BiH consists of two entities: the Federation of Bosnia and Herzegovina, populated mostly by Muslim Bosniaks and Catholic Croats, and the Republika Srpska, with mostly Orthodox Serbs. Recently, tensions have flared as Bosnian Serb leader Milorad Dodik has used increasingly inflammatory rhetoric and taken actions that some analysts see as moving toward secession. According to Reuters, “The Balkan country is going through its worst political crisis since the end of a war in the 1990s after Bosnian Serbs blocked decision-making in national institutions and launched a process to withdraw from the state armed forces, tax system and judiciary.”

Both Bosnian Serbs and Bosnian Croats have threatened to boycott the upcoming elections.

Stephanie Bunbury, Sydney Morning Herald (February 15, 2022): Movie portrays how easily Bosnia slipped ‘from normal life into hell’

Marton Dunai, Financial Times (February 15, 2022): Bosnian Serb leader defiant as political ambitions rattle west: Milorad Dodik denies his pursuit of more autonomy threatens the entire western Balkans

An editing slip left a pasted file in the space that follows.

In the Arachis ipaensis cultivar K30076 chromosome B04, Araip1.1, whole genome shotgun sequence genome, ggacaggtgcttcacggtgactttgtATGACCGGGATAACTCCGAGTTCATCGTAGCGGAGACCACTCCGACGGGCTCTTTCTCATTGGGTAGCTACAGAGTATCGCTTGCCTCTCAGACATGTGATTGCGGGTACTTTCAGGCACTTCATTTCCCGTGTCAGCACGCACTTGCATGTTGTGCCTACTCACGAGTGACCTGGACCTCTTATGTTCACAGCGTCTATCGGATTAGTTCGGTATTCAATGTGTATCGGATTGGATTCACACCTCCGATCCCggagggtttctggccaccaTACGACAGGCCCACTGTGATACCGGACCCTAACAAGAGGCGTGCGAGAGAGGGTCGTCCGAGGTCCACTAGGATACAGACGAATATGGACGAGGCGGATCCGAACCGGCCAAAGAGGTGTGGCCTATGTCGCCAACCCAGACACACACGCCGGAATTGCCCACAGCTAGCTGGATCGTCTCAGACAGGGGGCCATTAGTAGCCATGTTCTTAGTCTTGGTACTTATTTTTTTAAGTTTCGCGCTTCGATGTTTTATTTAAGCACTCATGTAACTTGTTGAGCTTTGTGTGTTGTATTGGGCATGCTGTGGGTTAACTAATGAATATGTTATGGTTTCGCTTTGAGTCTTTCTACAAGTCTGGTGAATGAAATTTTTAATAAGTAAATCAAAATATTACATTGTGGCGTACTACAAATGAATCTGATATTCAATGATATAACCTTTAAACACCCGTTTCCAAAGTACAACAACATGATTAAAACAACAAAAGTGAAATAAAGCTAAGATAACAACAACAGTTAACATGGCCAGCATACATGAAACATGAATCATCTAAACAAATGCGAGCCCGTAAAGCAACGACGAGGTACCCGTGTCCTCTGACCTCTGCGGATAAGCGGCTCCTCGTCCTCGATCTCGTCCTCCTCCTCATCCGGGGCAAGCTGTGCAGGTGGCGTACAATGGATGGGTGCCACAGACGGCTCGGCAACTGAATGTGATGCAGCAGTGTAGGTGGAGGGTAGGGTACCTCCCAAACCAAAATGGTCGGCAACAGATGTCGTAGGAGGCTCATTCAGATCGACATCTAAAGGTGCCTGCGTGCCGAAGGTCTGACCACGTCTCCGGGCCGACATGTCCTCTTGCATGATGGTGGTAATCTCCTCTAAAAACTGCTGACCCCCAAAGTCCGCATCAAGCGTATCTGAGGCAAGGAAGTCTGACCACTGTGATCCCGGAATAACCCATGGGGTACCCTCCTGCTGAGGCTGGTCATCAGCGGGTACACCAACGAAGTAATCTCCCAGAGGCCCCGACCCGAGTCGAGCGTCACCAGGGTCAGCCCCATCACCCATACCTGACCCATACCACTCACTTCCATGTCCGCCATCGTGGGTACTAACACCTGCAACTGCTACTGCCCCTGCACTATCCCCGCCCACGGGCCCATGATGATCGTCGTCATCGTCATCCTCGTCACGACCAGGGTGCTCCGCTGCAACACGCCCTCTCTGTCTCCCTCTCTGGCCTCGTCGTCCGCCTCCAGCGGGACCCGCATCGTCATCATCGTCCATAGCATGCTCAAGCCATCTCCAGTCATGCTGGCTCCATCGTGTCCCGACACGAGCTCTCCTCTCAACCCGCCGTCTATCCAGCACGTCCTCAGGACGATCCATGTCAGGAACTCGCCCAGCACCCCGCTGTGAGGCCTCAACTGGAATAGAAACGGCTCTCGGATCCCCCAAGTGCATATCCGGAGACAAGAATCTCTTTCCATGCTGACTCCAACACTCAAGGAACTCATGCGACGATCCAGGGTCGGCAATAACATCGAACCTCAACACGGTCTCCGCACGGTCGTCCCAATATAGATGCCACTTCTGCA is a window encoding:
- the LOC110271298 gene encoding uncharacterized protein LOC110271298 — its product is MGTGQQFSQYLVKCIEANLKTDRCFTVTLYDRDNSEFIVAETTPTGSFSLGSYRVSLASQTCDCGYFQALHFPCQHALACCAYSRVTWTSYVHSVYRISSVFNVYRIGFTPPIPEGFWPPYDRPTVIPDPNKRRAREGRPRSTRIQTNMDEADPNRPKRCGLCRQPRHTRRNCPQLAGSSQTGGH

Robin Emmott, Reuters (February 14, 2022): EU should consider sanctions on Bosnian Serbs if crisis worsens, document says

Majda Rudge, European Council on Foreign Relations (February 11, 2022): Peace of the action: The Kremlin’s plans in Bosnia and Ukraine

RFE/RL (February 10, 2022): Bosnian Serbs Move Forward With Bid To Establish Separate Judiciary

Czech Republic Presidential Election: By January 2023

The Czech Republic is due to hold a presidential election by January 2023. These follow parliamentary elections, which took place on October 8-9, 2021. The then-incumbent prime minister, controversial billionaire Andrej Babiš, and populist ANO party lost to an opposition coalition of the center-right and the center-left Pirates. Petr Fiala from the Civic Democratic Party became prime minister. Babiš’s government was friendly toward Russia and China, but the new government appears to be changing course.